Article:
he called the poor people of Chihuahua together and gave them $15
apiece outright. Then he issued a short decree, ordering the
acceptance of his money at par throughout the State. The succeeding
Saturday the marketplaces of Chihuahua and the other nearby towns
swarmed with farmers and with buyers.
Villa issued another proclamation, fixing the price of beef at seven
cents a pound, milk at five cents a quart, and bread at four cents a
loaf. There was no famine in Chihuahua. But the big merchants, who
had timidly reopened their stores for the first time since his entry
into Chihuahua, placarded their goods with two sets of price
marks-one for Mexican silver money and bank bills, and the other for
"Villa money." He stopped that by another decree, ordering sixty
days' imprisonment for anybody who discriminated against his
But still the silver and bank bills refused to come out of the
ground, and these Villa needed to buy arms and supplies for his army.
So he simply proclaimed to the people that after the tenth of
February Mexican silver and bank bills would be regarded as
counterfeit, and that before that time they could be exchanged for
his own money at par in the State Treasury. But the large sums of the
rich still eluded him. Most of the financiers declared that it was
all a bluff, and held on. But lo! on the morning of February tenth, a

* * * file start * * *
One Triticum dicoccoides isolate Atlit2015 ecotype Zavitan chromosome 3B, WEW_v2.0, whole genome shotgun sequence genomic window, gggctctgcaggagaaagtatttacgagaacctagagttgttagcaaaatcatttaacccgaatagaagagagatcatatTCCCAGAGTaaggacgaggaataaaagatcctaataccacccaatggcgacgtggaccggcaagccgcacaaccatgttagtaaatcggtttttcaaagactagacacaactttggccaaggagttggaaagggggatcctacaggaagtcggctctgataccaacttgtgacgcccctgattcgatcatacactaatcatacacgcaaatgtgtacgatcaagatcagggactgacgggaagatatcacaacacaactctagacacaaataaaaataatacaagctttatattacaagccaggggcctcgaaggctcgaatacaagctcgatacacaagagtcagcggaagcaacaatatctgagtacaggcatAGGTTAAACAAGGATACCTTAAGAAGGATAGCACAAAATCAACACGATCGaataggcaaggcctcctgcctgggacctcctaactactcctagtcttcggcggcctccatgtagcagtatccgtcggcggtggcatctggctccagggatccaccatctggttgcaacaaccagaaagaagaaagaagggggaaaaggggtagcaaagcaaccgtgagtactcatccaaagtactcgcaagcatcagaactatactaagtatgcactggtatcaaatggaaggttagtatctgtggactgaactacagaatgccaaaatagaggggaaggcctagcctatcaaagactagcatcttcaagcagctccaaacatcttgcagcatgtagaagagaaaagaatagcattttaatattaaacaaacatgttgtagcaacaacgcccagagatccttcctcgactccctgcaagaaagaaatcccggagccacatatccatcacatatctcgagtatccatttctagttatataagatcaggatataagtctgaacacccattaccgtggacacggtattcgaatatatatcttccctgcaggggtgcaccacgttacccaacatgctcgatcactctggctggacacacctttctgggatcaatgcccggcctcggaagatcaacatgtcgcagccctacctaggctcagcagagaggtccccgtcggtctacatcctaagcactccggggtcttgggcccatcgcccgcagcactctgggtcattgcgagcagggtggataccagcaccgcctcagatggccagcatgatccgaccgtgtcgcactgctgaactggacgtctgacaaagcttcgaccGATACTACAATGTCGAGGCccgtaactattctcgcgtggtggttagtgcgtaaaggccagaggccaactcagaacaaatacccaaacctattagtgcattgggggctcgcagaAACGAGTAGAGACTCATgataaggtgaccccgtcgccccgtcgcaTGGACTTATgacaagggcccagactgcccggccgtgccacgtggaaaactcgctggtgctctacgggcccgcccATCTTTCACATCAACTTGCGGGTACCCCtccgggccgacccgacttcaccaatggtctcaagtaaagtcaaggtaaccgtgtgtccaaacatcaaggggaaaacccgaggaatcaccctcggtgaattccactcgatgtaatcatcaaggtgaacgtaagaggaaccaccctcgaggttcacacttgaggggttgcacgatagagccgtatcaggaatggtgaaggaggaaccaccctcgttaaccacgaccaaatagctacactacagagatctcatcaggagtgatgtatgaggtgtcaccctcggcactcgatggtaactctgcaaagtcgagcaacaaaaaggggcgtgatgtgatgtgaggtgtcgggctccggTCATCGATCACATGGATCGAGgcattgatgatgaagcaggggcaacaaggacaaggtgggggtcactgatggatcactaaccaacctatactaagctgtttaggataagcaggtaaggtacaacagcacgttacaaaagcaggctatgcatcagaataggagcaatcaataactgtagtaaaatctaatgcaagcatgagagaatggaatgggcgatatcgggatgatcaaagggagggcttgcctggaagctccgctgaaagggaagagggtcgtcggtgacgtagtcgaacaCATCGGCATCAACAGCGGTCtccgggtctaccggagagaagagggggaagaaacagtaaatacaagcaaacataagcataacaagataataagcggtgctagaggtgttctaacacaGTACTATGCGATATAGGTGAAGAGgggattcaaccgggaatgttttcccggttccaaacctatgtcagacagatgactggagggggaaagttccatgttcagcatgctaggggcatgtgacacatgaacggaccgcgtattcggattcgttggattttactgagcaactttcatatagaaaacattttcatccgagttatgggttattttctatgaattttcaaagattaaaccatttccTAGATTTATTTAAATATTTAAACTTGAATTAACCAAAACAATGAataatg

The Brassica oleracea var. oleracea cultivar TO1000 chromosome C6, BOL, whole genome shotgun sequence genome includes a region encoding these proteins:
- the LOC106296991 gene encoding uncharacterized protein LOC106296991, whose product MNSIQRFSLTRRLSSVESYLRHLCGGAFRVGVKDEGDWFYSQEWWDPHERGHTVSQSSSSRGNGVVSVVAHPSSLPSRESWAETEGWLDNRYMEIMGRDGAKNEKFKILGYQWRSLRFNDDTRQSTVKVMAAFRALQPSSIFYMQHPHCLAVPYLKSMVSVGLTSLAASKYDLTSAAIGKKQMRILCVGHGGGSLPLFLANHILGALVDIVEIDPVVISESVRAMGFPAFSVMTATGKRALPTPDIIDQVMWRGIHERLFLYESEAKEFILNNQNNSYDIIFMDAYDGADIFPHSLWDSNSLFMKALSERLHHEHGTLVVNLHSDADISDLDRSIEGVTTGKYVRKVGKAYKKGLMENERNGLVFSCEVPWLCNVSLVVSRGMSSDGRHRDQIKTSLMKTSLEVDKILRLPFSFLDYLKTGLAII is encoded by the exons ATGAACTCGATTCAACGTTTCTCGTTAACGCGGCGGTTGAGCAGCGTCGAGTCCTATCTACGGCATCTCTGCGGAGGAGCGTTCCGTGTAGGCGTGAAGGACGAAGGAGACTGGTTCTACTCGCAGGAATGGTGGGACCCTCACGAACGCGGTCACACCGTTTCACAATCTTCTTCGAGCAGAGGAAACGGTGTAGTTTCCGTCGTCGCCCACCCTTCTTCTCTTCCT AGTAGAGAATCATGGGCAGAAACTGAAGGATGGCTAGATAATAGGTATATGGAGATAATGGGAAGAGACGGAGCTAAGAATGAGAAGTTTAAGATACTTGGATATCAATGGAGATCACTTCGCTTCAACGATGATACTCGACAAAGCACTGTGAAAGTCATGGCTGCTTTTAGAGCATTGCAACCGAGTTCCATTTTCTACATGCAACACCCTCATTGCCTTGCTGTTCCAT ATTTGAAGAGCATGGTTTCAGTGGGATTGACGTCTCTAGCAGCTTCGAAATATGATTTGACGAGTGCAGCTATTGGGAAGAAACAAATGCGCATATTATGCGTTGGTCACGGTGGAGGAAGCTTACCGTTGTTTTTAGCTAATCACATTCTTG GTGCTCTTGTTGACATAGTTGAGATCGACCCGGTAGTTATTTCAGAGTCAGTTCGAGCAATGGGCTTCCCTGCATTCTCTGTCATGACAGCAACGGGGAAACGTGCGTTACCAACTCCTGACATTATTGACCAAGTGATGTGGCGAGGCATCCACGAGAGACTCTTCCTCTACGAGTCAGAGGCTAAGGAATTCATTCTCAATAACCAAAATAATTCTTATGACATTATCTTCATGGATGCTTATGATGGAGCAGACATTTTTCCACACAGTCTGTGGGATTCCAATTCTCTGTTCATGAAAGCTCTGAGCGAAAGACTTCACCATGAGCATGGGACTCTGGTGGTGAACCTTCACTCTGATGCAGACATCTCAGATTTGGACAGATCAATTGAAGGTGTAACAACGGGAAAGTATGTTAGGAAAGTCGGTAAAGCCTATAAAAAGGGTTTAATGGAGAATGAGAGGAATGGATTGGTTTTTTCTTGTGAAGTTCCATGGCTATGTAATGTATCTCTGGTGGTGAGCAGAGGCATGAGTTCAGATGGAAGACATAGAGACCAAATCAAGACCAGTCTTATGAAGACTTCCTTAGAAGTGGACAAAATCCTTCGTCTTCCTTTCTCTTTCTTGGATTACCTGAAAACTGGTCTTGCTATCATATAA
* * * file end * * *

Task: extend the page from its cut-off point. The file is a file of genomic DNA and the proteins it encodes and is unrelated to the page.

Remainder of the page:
decree was pasted up on the walls all over Chihuahua City, announcing
that from that time on all Mexican silver and bank notes were
counterfeit and could not be exchanged for Villa money in the
Treasury, and anyone attempting to pass them was liable to sixty days
in the penitentiary. A great howl went up, not only from the
capitalists, but from the shrewd misers of distant villages.
About two weeks after the issue of this decree, I was taking lunch
with Villa in the house which he had confiscated from Manuel Gomeros
and used as his official residence. A delegation of three peons in
sandals arrived from a village in the Tarahumare to protest against
the Counterfeit Decree.
"But, mi General," said the spokesman, "we did not hear of the decree
until today. We have been using bank bills and silver in our village.
We had not seen your money, and we did not know...."
"You have a good deal of money?" interrupted Villa suddenly.
"Yes, mi General."
"Three or four or five thousand, perhaps?"
"More than that, mi General."
"Senores," Villa squinted at them ferociously, "samples of my money
reached your village within twenty-four hours after it was issued.
You decided that my government would not last. You dug holes under
your fireplaces and put the silver and bank notes there. You knew of
my first proclamation a day after it was posted up in the streets of
Chihuahua, and you ignored it. The Counterfeit Decree you also knew
as soon as it was issued. You thought there was always time to change
if it became necessary. And then you got frightened, and you three,
who have more money than anyone else in the village, got on your
mules and rode down here. Senores, your money is counterfeit. You are
"Valgame Dios!" cried the oldest of the three, sweating profusely.
"But we are ruined, mi General!-I swear to you-We did not know-We
would have accepted-There is no food in the village"
The General in Chief meditated for a moment. "I will give you one
more chance," he said, "not for you, but for the poor people of your
village who can buy nothing. Next Wednesday at noon bring all your
money, every cent of it, to the Treasury, and I will see what can be
To the perspiring financiers who waited hat in hand out in the hall,
the news spread by word of mouth; and Wednesday at high noon one
could not pass the Treasury door for the eager mob gathered there.
Louis Proyect, lnp3 at panix.com on 12/27/2001